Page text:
• Without necessarily defending Mussina, it’s probably worth mentioning that until Granderson’s triple in the seventh, he’d basically done the same thing Chien-Ming Wang had done on Tuesday night. The Yankees scored seven runs in the first six innings of that game, though, and Joe Torre took him out while he was pitching well and before any rallies got started. The difference between the two outings is the context-the runs the Yankees scored and Torre’s approach-as much as anything the pitchers did.
  • I’d mentioned the return of the random strike zone. It was very much in effect today, especially with two very good breaking-ball pitchers on the mound. The net effect was probably neutral-it tends to be a function of “skill,” not bias-but in the ninth, Todd Jones did get a critical strike on a 0-0 pitch to Posada. Not that it was outside or anything, but it needed a Metrocard and a transfer at 145th St. to reach the corner.

    Later in that at-bat, Posada let a 1-2 fastball go by that, by rights, should be in some bleacher kid’s pocket right now. So you have to play around the umpiring.


Sunday in Phoenix, Bruce Bochy put his starting lineup on the field in an attempt to win the NL West crown and gain two home games against the Cardinals rather than a trip to New York to face the Mets.

The best laid plans…

Bochy’s starters beat Brandon Webb and the Diamondbacks on Sunday, and they haven’t won since. They’ve scored one run on ten hits in two games against the Cardinals. They’ve gone 2-for-17 with runners on base, 0-for-10 with runners in scoring position. Getting shut down by Chris Carpenter was one thing; losing today to Jeff Weaver and about 11 relievers today, quite another.

Bochy benched Mike Piazza to get an extra left-handed bat in against Weaver, the right-hander allowed a .340/.396/.609 line to lefties this year, 250 points of OPS worse than his line against righties. It didn’t matter, though. Weaver had good movement and just enough command of it to be effective. He worked into, and out of, trouble in the first and fifth, and left the game after 79 pitches in part because Bochy had made a left-handed reliever such an attractive option for Tony La Russa

I know I wrote this yesterday, but it’s worth mentioning today: last week seems like a very long time ago. Heck, even Sunday does. The Cardinals bullpen, such a problem during the long losing streak that nearly cost them a spot in the playoffs, threw 2 2/3 shutout innings Tuesday, and followed up today with four innings of near-perfect baseball. La Russa kept pulling levers-Randy Flores here, Josh Kinney there-and coming up cherries. Four innings, two hits, a walk and six strikeouts, capped by another dominating outing by Adam Wainwright. Suddenly, the Cards’ bullpen looks less like a problem and more like a significant asset.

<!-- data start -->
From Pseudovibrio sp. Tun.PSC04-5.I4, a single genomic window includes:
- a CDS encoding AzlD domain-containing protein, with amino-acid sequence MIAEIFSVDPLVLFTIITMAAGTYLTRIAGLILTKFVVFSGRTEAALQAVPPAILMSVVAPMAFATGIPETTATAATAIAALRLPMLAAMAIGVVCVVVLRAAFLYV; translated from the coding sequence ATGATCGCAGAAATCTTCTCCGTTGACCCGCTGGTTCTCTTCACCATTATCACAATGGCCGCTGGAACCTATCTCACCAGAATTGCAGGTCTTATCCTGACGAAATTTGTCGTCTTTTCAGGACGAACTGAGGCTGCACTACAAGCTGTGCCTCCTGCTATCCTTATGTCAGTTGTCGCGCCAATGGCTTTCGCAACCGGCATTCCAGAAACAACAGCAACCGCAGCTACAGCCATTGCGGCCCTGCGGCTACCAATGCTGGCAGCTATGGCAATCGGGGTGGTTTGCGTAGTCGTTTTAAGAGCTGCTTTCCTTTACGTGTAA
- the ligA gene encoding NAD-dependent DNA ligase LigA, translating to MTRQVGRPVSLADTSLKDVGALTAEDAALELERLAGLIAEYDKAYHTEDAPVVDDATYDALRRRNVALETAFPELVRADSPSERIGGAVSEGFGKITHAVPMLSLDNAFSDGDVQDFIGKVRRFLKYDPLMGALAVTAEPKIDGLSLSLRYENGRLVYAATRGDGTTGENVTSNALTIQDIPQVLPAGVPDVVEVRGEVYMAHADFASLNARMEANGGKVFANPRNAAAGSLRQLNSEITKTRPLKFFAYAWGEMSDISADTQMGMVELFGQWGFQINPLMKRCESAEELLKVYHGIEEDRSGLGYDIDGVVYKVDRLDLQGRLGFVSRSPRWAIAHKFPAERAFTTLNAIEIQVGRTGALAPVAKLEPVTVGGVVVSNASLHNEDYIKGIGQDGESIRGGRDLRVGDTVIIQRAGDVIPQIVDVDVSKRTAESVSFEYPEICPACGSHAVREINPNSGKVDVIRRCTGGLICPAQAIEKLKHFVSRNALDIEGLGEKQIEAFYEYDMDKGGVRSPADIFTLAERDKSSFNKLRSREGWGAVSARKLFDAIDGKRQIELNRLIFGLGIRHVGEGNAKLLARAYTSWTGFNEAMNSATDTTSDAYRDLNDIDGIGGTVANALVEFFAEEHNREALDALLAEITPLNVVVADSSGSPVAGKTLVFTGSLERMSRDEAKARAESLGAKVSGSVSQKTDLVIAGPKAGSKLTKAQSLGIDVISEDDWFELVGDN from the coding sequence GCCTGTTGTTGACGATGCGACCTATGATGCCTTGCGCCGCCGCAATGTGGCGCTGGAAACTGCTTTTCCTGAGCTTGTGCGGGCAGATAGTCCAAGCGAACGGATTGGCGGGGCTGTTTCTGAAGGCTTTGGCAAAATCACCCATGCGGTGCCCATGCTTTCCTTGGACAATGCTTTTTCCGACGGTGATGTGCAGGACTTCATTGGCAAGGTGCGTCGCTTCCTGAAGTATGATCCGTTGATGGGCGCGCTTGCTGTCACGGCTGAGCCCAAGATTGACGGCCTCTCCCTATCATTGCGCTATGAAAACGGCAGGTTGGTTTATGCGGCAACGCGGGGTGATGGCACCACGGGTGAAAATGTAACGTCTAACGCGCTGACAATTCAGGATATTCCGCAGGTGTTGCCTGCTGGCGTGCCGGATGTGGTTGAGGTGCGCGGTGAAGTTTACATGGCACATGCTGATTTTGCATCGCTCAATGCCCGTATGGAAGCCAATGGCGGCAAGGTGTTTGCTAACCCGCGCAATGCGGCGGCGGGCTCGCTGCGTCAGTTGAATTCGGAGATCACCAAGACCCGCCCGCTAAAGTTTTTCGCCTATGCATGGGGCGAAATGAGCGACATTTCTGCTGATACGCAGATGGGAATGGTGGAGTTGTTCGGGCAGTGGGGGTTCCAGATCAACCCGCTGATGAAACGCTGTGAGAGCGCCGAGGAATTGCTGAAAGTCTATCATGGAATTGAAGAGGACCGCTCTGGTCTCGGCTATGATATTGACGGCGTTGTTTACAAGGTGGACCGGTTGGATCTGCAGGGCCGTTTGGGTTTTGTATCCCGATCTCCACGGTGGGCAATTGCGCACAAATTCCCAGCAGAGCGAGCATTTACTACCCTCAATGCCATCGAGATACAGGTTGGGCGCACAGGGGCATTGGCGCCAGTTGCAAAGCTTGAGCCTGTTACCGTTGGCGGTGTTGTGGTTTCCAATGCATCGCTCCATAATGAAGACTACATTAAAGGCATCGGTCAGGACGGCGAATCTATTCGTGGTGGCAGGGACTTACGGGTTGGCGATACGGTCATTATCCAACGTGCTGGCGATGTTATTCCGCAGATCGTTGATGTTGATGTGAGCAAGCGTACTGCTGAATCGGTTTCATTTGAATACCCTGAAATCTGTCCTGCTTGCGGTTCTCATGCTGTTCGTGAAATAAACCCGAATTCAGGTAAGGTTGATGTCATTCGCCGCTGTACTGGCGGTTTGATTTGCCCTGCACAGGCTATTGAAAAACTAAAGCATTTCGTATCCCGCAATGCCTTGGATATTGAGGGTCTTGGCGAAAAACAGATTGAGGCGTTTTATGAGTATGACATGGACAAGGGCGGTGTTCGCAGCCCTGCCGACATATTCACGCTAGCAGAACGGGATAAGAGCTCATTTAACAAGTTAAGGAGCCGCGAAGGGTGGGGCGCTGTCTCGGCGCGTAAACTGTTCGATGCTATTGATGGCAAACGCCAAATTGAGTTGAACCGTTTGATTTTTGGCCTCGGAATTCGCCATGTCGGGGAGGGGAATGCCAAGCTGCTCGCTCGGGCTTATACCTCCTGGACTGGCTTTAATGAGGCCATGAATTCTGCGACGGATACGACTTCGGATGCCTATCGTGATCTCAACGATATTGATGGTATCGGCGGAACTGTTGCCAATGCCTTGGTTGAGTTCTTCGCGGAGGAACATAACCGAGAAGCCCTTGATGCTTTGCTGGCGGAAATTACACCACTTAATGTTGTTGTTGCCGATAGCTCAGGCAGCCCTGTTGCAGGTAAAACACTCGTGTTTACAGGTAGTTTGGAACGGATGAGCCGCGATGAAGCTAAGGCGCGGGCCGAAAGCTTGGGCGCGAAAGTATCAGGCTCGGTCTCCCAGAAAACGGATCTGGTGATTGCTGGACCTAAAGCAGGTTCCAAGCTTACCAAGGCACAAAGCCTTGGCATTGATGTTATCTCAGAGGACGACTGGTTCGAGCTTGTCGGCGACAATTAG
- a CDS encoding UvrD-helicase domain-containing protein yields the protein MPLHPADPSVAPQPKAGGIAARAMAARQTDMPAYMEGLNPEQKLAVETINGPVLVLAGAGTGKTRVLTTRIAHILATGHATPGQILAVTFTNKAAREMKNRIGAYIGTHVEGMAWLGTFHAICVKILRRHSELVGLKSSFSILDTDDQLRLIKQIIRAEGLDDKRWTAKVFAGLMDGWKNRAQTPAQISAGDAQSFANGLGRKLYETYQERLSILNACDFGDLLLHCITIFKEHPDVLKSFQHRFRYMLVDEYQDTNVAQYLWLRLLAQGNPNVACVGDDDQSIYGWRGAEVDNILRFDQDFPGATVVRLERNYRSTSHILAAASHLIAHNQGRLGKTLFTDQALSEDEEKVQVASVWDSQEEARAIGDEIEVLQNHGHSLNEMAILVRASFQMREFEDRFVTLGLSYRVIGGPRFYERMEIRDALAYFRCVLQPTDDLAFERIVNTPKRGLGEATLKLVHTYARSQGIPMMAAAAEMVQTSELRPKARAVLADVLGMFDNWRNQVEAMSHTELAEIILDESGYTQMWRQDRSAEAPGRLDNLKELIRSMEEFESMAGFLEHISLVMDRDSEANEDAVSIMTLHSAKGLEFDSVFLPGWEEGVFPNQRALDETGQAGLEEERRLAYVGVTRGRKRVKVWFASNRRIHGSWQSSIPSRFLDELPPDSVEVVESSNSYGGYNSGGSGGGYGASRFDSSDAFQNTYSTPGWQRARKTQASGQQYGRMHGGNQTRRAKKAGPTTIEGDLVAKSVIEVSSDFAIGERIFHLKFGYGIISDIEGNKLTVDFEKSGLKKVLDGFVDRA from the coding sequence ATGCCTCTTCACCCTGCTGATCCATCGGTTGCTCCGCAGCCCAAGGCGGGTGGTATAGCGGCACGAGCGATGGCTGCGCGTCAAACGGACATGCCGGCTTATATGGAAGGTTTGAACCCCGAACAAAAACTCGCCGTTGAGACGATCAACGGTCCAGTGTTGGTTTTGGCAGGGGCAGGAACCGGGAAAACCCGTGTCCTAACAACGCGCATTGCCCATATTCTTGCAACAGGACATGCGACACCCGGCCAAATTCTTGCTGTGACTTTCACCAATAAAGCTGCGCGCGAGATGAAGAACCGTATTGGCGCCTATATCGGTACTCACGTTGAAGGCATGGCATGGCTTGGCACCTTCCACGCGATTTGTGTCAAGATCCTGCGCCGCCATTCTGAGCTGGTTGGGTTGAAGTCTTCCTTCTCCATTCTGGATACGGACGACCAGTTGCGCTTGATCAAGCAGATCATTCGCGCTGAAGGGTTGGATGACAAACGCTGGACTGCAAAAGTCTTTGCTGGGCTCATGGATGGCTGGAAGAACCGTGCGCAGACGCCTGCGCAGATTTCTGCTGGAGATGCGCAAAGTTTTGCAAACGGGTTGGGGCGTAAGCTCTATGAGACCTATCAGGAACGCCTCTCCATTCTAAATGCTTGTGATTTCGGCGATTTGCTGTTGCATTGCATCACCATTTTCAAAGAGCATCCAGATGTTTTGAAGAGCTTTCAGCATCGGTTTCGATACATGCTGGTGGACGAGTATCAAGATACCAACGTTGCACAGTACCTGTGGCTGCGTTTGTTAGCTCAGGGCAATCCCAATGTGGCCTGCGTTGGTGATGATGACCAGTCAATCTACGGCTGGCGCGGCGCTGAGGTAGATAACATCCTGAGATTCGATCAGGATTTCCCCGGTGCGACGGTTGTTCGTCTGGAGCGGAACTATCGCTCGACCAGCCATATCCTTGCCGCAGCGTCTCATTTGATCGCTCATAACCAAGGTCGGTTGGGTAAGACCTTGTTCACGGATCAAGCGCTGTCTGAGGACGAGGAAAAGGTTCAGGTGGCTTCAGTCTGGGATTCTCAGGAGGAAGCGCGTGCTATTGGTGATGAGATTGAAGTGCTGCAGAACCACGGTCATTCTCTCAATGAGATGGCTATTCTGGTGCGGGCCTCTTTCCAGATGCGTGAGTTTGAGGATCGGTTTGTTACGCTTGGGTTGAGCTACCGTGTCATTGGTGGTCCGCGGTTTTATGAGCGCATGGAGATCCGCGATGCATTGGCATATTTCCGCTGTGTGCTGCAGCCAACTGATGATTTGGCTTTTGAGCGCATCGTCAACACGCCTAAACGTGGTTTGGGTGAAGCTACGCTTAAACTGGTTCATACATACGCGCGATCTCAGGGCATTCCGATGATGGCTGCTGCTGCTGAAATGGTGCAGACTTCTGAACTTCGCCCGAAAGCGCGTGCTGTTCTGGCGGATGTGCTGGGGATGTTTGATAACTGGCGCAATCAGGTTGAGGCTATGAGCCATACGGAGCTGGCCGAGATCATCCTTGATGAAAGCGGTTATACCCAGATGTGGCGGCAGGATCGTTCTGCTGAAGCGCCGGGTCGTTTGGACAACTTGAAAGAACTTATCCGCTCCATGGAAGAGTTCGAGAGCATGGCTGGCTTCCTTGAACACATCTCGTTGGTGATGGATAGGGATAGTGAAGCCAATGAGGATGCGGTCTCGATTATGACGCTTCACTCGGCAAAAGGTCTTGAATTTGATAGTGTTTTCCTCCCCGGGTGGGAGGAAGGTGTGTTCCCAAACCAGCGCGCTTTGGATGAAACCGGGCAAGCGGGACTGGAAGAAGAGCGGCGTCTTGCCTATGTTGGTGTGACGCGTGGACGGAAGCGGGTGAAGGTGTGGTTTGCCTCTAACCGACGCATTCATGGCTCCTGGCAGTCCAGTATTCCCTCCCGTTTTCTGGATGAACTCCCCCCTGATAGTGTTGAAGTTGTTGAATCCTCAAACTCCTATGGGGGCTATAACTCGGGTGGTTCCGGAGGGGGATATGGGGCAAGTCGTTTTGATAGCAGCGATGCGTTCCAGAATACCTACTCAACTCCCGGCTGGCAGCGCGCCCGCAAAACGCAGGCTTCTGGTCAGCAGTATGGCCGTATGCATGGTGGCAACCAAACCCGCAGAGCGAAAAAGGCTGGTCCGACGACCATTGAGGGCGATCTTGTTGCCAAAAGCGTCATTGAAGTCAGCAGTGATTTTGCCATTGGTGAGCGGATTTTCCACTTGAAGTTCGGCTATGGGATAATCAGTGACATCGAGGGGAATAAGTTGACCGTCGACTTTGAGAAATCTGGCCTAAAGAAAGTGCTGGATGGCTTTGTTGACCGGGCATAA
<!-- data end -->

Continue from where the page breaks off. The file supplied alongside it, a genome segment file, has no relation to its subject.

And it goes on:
There’s not much more to be said about the game. To be honest, and I admit I’m a hundred miles away, there wasn’t much to it. The Padres’ complete lack of offense kept the energy level in the park down, and it wasn’t so much a pitchers’ duel as a poor offensive game. The Cards scored just enough runs to win-testing Dave Roberts‘ arm twice along the way-and they go home with a very good chance to pull off a first-round upset.

  • Roberts was 1-for-2 nailing runners at the plate in the game, and credit Josh Bard with half an assist on the play. He bluffed Juan Encarnacion into slowing down a bit, then picked a low throw off the dirt and held on while making the tag.
  • Up 2-0, the Cardinals shouldn’t feel a lot of pressure, but Game Three is important to them. Weaver’s performance today notwithstanding, their chance to advance deep into the postseason is dependent on getting Chris Carpenter to the mound as often as possible. If the Cardinals lose Saturday, they’ll likely start Carpenter on full rest Sunday in an effort to close it out. If they can win Saturday, though, they’d be able to put Carpenter on the mound in NLCS Game One, and there’s no one the Mets or Dodgers can match up against him. He’s the best pitcher in the NL playoffs.

    Winning Saturday not only puts the series away, but gives the Cardinals a big leg up in the NLCS. That’s a very big reason to treat it as a must-win game.


The key to this one was a brutal performance by the Dodgers’ infield. Three of the four runs the Mets scored were directly attributable to Dodgers’ misplays, whether scored that way or not.

In the third, Endy Chavez dragged a bunt past the mound that was scored a single. Hong-Chih Kuo got a glove on it and might have had a play had he been able to pick it up. It’s possible that he wouldn’t have, because Nomar Garciaparra was nearly as far from the bag as he was. Had Kuo gone to the bag instead of playing the ball, Garciaparra may have been able to make the 3-1 play.

With Chavez on first, Tom Glavine was at the plate intending to sacrifice. Kuo threw a 1-1 pitch past him up and in that he bunted through, but that Russell Martin missed completely. Kuo was dinged for a wild pitch, but I thought it should have been scored a passed ball. It was a fastball up and in, very playable. Advancing the runner to second without giving up an out was critical, and allowed the Mets to get Chavez to third-on a Glavine swinging bunt-with one out. He scored on a Jose Reyes ground ball. The Mets had scored a run not only without hitting a ball out of the infield, but without hitting a ball even to the basepaths. Impressive.